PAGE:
Ball valves, gate valves, globe valves, butterfly valves, check valves, and valve assemblies: all these are common and critical components in the oil and gas industry. Their job of regulating hazardous fluid flow in pipelines and piping systems underscores the importance of keeping them in peak operating condition. Unfortunately, one of the most common enemies of valve integrity is rust, which can attack and deteriorate valves during hydrotesting, shipping, and layup. The following tips from Cortec Corporation make it easy to achieve successful preservation during the three main phases of a valve’s non-operational life-cycle.
Phase 1: Preserving valves for the long haul (fabrication and shipping)
Before a pipeline or plant starts operating, thousands of components must be fabricated, assembled, and shipped to the construction site. Valves must be hydrostatically tested by the valve manufacturer to ensure no leaks. Hydrotesting of valves and components may also be done at coastal fabrication yards where components are assembled into modules and often shipped overseas halfway around the world. Adding VpCI-649 to the hydrotest water does dual duty by protecting against flash rust from the hydrotest water and leaving behind a thin film of corrosion inhibitors that provide both contact and vapor-phase protection. This offers comprehensive coverage that is typically difficult to achieve due to valve intricacies. A higher dose can be used for an extended period of preservation. Another approach is to fog valve internals with CorroLogic VpCI-339 Fogging Fluid, a 100% vapor-phase inhibitor for void space protection.
After internal protection, the entire valve can be enclosed in VpCI Film (available in multiple grades for different atmospheric exposure conditions) to keep the Vapor phase Corrosion Inhibitors from escaping and to protect the external surface without cumbersome coating or liquid rust preventative application. The valve is then ready to be shipped through all sorts of environments and arrive in like-new condition at the installation site.
Phase 2: Preserving valves for backup (warehousing and critical spares)
Another critical phase of valve preservation ought to occur during warehousing of critical or operational spares. Protection methods are similar to those previously mentioned, with slightly different underlying reasons. For operational plants, preserving spare valves can mean the difference between millions of dollars saved, or millions of dollars lost for lack of a reliable spare to install when a replacement is needed. If all spares are rusty (as too often happens in non-climate-controlled warehouses or outdoor storage yards), maintenance personnel must choose between installing a rusty, potentially faulty valve that could lead to further failure and disaster, or waiting and experiencing downtime for days, weeks, or months before a replacement arrives.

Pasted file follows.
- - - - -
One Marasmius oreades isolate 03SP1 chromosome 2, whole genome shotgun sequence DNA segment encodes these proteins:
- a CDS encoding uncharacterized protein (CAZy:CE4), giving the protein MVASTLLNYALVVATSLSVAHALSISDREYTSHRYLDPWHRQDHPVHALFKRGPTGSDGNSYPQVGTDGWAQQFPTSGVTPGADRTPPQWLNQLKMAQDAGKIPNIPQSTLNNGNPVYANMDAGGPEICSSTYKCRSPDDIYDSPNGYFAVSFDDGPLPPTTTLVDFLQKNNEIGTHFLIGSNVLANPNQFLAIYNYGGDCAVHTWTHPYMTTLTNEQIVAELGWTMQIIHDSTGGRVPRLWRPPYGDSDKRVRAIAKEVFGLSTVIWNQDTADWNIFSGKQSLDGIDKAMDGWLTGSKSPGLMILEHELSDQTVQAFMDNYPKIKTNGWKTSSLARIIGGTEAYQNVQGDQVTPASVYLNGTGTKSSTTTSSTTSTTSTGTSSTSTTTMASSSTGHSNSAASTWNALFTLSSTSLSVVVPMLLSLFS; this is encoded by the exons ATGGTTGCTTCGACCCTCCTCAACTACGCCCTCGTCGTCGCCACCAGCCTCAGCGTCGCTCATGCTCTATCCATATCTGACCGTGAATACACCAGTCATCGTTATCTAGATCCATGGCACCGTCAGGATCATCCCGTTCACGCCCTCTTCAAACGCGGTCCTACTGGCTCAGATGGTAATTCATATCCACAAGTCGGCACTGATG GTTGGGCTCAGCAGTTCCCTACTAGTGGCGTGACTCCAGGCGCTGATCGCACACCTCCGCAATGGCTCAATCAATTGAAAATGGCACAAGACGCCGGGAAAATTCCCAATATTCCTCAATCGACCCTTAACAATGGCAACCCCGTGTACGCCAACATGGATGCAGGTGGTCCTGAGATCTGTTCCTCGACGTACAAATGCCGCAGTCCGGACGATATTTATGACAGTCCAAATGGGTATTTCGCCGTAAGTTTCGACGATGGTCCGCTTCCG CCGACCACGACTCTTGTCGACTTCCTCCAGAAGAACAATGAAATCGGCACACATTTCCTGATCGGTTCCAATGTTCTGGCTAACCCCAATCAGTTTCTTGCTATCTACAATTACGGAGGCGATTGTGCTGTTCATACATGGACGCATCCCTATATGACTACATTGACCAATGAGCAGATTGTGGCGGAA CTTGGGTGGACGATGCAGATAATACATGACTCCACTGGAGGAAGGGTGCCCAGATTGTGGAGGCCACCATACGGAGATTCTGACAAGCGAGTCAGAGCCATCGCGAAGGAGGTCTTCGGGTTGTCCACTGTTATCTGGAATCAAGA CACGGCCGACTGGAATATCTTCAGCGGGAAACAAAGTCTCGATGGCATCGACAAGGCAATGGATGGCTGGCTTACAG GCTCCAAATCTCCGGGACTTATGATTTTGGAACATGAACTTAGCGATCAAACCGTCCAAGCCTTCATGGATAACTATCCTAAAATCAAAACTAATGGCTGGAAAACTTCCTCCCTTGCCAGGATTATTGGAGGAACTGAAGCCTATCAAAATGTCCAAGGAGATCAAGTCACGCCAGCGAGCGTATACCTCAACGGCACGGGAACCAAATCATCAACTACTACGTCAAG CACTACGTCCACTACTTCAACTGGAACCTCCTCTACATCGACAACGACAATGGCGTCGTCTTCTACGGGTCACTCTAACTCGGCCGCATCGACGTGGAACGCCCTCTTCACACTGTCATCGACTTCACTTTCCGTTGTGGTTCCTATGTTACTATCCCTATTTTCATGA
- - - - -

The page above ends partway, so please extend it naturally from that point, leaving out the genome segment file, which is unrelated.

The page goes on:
A much easier path is to “clean, protect, and preserve” valves in advance with these three steps:
1. Remove any existing rust (e.g., use a dip bath of VpCI-422, followed by rinsing and neutralization with a VpCI-41x Series cleaner).
2. Fog valve internals with VpCI-337 or CorroLogic VpCI-339 Fogging Fluid.
3. Cover openings or wrap the entire valve in VpCI-126 Film (indoor storage), VpCI-126 HP UV Shrink Film (outdoor storage), or MilCorr VpCI Shrink Film (outdoor storage) depending on the severity of the environment.
This procedure leaves valves in operating condition, ready to use at a moment’s notice as soon as they are unwrapped.
Phase 3: Preserving valves for a brighter day (mothballing and layup)
A third important phase of valve preservation comes when the fluctuating oil and gas market makes mothballing and layup the most cost-effective option, shutting down drilling or refining operations until there is a brighter industry outlook. In the meantime, millions of dollars of equipment must be preserved so that their value is not lost during the idle period. Once again, valves fall into this category. They can be preserved in much the same way as described for other phases—ensure valves are clean and rust-free, add an internal source of Vapor phase Corrosion Inhibitors, and protect externals with VpCI Film that has the appropriate degree of weather resistance. When the market brightens, crews can easily go in, remove the VpCI Film, and get the facility up and running without having to remove a lot of coatings or rust as might otherwise be needed.
Whatever the stage, valves are such a critical part of the oil and gas industry that they deserve special preservation attention for economic and safety reasons. Compared to the serious repercussions of inadequate preservation, corrosion prevention is extremely simple and cost-effective. Contact Cortec to learn more about the best valve preservation strategies for your oil and gas application: https://corrologic.com/contact-us.